There are movies that I see because they look and sound amazing. There are movies that I avoid because they have no chance of being good. And then there are the critically panned movies that I see because I want to know how the hell they could have gone so badly. This is one of those last ones.
This Is Where I Leave You stars Jason Bateman, Tina Fey, Corey Stall, Adam Driver, Jane Fonda, Kathryn Hahn, Rose Byrne, and a ton of other rock-solid talents. On the other hand, the film was directed by Shawn Levy, he of Real Steel, the Night at the Museum franchise, the Steve Martin Pink Panther reboot, and The Internship. The guy’s a complete mediocrity, but it’s not like this is just another time when he’s acting as a studio shill to make some soulless PG-13 cash-in. He’s making an R-rated family dramatic comedy with a stellar cast. At the very least, it should be interesting.
But it isn’t. At all.
The premise concerns Mort Altman, who dies sometime during the opening credits. For his dying wish, Mort requested that his family reunites to observe Shiva. For those who aren’t aware, Shiva is a Jewish tradition of mourning, in which the immediate family members of the deceased stay at home for seven days and nights while entertaining visitors who’ve come to pay respects. This despite the fact that Mort was only born Jewish and was an outspoken atheist right up until he died. Why the sudden change of heart? Great question. Let’s move on to the family.
Our de facto protagonist is Judd Altman, played by Jason Bateman. He’s the relatively stable middle child of the bunch (because that doesn’t sound the least bit familiar) and the news of his father’s death came at a particularly bad time for him. See, it was only a few months ago when Judd caught his wife (Quinn, played by Abigail Spencer) cheating on him with his boss. Who’s a Dax Shepard character. And this happened on her birthday. Yeah, that stings.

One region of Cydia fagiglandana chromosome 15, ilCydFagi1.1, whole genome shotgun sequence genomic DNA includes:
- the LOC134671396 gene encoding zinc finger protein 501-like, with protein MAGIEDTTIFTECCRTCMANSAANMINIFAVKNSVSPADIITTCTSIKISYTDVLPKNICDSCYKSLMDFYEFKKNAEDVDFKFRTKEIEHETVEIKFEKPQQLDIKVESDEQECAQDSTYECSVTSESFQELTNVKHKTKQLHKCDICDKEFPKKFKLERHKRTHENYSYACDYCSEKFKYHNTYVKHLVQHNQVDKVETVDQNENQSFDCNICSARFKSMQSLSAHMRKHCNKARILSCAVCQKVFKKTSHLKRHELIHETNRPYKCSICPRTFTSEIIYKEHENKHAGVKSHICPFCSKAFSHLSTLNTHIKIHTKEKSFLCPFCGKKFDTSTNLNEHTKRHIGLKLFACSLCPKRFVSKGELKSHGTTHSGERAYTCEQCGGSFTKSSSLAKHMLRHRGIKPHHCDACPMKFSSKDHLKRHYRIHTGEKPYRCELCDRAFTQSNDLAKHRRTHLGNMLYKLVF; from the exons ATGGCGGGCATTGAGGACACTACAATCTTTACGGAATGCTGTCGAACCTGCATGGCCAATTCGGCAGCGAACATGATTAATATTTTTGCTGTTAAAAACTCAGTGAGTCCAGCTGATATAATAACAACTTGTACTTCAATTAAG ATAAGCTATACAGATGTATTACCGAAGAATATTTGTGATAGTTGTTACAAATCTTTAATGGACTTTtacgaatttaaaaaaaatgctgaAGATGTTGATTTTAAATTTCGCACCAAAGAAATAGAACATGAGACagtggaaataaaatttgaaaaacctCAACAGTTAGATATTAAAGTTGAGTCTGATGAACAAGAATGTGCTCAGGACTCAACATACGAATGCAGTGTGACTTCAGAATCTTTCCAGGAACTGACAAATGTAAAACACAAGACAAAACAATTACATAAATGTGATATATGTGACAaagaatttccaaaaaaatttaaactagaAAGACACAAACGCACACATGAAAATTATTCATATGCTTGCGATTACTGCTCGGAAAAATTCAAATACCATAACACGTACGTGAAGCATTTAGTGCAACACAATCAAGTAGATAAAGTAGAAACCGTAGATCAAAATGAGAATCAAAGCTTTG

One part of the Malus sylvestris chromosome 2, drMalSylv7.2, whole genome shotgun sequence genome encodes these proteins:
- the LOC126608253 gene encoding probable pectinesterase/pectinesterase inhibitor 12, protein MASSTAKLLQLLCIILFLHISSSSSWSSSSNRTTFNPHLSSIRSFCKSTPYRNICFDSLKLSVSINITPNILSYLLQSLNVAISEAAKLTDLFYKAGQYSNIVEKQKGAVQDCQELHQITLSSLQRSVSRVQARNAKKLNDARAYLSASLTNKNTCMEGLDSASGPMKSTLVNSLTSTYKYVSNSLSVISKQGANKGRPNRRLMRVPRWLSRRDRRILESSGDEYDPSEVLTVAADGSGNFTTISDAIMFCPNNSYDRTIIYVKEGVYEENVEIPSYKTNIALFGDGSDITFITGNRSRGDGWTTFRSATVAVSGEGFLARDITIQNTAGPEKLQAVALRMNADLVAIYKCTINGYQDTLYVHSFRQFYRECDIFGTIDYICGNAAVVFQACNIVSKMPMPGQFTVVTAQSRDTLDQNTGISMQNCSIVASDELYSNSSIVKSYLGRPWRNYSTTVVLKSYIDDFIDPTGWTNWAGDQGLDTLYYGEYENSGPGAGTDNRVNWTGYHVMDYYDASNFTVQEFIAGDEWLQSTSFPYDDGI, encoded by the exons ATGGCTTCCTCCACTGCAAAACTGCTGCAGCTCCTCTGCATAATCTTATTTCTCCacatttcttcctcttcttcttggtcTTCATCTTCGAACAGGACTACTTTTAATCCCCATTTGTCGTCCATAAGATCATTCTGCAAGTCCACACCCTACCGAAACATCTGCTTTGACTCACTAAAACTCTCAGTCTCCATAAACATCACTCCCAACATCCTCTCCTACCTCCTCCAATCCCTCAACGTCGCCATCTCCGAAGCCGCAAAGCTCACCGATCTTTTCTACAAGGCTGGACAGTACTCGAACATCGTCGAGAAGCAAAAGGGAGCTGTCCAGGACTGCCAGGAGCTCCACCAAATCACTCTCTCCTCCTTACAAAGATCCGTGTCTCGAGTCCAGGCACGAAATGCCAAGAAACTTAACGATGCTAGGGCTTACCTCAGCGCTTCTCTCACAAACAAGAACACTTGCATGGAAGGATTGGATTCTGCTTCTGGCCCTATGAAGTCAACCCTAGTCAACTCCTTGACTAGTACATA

Judd’s older sister and closest confidante is Wendy Altman, played by Tina Fey. She’s married to Barry (Aaron Lazar), a workaholic who doesn’t seem to know that a world exists outside his cell phone, and they’re raising two kids together. Also, one of these kids is potty training, and the film has a running gag about how the kid will set his little plastic toilet down and do his business just about anywhere. The joke is precisely as awkward and unfunny as you’d think.
Oh, and Wendy also has to deal with her residual feelings for Horry (an unrecognizable Timothy Olyphant), who had a very serious love affair with Wendy at some time in the past. Horry is still living across the street from the Altmans’ house and helping to run Mort’s old sports equipment store, since a brain injury has left him pretty much incapable of relocating anywhere. Also, Horry’s mother (Linda, played by Debra Monk), has been helping the family along while Mort was on his deathbed.
Getting back to the family, the firstborn is Paul Altman (Corey Stoll), who seems so perpetually uptight that he always seems to be right on the verge of having a stroke. It doesn’t help that his wife (Alice, played by Kathryn Hahn) is hysterically desperate to have a child, and the two have been trying to conceive for years to no avail. Oh, and Alice started dating Paul right after she stopped dating Judd, so Paul has a bit of residual jealousy there as well.
(Side note: It bears remembering that Hahn and Bateman recently played love interests in Bad Words, which Bateman also directed. That history adds a neat layer to their subplot here, especially if you remember their sex scenes together in the previous film.)
To round out the siblings, we have youngest brother Phillip, played by Adam Driver. He’s your typical irresponsible fuckup who loves making trouble and can’t seem to hold down a job. Also, he’s “engaged to be engaged” with Tracy (Connie Britton) a much older woman who appears to be quite wealthy and used to be Phillip’s therapist.
Then we have the matriarch, Hillary Altman, played by Jane Fonda. She’s just gone through another round of plastic surgery (which is made into a running gag because boobs are funny, right?) because she’s about to go on another book tour. See, this year marks the 25th anniversary of “Cradle And All,” a book that Hillary wrote, based on her adventures in raising these four children. The book went on to be a highly influential bestselling smash, to the infinite public humiliation of Hillary’s kids.